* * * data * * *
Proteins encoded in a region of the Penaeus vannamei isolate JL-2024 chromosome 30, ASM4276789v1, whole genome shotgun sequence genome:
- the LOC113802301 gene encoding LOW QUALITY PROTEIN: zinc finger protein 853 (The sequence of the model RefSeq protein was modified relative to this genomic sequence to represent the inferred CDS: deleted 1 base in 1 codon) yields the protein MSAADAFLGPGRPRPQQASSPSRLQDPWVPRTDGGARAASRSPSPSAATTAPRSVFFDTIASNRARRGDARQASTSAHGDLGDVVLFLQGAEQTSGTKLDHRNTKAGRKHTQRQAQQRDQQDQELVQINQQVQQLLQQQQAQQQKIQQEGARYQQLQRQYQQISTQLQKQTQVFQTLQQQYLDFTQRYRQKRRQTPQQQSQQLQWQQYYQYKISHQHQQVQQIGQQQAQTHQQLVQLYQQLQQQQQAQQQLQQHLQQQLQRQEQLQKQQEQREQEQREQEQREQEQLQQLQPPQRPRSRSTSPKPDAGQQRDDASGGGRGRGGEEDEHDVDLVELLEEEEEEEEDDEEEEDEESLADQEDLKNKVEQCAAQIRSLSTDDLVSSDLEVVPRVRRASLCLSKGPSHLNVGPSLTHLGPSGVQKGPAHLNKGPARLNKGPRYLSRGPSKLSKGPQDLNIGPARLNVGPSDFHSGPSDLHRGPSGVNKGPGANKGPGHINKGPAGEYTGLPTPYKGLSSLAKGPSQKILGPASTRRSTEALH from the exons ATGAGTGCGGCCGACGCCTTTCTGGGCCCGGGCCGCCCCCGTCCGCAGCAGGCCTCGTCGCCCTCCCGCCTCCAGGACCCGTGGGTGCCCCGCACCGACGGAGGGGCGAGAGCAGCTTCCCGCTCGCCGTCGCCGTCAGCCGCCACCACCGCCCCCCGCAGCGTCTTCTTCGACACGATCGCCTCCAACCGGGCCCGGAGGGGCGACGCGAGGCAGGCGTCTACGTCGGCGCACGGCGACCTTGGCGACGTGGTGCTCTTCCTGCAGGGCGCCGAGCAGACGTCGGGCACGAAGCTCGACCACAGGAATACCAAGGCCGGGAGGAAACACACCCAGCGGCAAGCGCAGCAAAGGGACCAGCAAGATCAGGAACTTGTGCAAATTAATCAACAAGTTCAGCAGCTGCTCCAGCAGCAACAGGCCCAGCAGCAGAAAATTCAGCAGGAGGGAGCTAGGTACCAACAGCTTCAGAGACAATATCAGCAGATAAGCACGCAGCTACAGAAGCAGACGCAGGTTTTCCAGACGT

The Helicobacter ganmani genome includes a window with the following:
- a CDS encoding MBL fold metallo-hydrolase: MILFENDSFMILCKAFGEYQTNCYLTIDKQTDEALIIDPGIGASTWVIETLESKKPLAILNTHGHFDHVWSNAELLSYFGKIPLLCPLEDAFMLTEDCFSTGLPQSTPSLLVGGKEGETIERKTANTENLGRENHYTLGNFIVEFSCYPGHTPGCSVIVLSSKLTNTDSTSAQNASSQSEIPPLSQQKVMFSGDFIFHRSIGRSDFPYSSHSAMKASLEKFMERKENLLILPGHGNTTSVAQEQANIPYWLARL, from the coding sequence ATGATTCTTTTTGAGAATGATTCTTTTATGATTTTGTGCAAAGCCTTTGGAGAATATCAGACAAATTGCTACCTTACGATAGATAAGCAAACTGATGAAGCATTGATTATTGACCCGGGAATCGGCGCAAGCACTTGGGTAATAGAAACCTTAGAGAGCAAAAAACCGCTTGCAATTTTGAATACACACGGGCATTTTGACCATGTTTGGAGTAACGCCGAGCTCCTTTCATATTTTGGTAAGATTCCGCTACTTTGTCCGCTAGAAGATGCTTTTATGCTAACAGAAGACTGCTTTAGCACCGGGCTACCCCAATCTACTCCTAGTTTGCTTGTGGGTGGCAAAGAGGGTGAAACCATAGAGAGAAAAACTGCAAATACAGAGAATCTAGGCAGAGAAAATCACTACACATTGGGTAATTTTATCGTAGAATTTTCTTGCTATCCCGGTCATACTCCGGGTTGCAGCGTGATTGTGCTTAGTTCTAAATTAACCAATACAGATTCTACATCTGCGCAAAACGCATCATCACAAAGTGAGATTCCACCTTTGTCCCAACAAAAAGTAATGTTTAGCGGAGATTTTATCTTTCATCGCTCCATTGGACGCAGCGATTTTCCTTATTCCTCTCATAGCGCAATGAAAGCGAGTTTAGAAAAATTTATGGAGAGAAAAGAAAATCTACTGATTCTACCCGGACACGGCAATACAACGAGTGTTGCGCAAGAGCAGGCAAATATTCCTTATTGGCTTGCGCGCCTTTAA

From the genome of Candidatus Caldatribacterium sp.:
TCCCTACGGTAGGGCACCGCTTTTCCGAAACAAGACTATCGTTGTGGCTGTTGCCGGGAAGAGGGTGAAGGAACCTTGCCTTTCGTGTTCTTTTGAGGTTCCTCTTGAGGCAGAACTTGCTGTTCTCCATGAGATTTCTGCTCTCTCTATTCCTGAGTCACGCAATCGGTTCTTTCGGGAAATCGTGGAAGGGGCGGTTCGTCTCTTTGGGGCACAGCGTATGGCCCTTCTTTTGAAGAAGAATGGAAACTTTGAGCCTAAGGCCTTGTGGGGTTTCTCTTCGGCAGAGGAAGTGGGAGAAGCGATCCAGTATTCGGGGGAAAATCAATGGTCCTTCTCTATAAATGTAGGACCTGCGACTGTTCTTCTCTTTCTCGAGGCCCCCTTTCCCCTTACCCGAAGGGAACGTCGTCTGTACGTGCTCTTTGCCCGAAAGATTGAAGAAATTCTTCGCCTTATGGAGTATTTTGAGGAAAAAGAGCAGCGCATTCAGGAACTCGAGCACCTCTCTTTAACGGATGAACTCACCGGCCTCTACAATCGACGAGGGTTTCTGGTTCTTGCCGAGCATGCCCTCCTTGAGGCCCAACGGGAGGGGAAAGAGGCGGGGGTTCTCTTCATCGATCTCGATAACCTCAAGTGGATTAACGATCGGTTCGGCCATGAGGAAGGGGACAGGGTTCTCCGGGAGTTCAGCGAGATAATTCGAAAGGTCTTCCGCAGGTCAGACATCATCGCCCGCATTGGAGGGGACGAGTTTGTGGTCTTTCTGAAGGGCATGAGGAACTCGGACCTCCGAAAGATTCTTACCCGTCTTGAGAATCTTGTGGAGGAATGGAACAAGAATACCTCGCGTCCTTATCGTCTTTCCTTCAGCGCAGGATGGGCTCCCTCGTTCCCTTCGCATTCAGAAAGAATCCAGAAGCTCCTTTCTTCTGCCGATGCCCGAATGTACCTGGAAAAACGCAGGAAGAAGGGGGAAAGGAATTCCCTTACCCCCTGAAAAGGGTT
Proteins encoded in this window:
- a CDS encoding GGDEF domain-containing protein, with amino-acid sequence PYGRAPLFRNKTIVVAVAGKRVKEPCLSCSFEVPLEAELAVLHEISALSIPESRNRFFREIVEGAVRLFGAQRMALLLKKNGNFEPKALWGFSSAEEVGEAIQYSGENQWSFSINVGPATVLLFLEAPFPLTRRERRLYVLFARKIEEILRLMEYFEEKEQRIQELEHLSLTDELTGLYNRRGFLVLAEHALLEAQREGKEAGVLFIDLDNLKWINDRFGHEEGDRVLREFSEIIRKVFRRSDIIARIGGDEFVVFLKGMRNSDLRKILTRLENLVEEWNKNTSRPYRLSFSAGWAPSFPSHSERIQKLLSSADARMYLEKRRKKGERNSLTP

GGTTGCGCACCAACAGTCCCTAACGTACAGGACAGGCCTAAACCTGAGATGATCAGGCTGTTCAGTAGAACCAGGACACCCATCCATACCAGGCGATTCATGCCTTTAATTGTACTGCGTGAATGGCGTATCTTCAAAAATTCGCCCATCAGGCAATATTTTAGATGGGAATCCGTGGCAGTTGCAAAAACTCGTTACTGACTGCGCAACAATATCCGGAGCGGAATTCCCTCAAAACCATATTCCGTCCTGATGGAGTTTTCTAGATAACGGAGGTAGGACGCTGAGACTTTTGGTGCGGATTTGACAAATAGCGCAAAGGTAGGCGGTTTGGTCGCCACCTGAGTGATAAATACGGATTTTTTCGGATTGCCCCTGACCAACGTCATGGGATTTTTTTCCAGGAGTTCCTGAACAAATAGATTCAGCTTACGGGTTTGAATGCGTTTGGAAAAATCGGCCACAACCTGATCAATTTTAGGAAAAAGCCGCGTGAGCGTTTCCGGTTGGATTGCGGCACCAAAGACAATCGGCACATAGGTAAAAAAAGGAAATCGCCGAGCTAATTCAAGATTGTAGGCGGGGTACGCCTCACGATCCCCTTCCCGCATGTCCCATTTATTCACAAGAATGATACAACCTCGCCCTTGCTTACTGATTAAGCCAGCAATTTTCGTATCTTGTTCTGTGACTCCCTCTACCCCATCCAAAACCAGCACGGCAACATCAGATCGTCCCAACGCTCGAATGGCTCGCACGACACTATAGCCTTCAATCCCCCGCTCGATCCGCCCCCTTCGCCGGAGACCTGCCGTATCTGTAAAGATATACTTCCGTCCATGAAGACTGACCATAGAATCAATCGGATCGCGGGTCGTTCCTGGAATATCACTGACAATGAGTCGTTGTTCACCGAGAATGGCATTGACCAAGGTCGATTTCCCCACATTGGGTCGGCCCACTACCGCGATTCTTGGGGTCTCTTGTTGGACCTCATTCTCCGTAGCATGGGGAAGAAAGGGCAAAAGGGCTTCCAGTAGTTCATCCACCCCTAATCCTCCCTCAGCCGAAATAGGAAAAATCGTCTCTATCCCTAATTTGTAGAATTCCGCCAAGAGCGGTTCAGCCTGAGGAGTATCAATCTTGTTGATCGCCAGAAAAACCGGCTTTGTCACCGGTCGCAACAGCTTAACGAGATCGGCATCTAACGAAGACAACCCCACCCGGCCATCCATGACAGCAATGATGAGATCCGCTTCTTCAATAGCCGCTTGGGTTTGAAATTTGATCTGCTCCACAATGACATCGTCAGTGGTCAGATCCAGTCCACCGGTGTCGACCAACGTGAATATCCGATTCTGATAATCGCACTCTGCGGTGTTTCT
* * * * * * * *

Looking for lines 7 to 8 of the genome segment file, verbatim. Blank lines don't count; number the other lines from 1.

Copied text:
Proteins encoded in this window:
- a CDS encoding GGDEF domain-containing protein, with amino-acid sequence PYGRAPLFRNKTIVVAVAGKRVKEPCLSCSFEVPLEAELAVLHEISALSIPESRNRFFREIVEGAVRLFGAQRMALLLKKNGNFEPKALWGFSSAEEVGEAIQYSGENQWSFSINVGPATVLLFLEAPFPLTRRERRLYVLFARKIEEILRLMEYFEEKEQRIQELEHLSLTDELTGLYNRRGFLVLAEHALLEAQREGKEAGVLFIDLDNLKWINDRFGHEEGDRVLREFSEIIRKVFRRSDIIARIGGDEFVVFLKGMRNSDLRKILTRLENLVEEWNKNTSRPYRLSFSAGWAPSFPSHSERIQKLLSSADARMYLEKRRKKGERNSLTP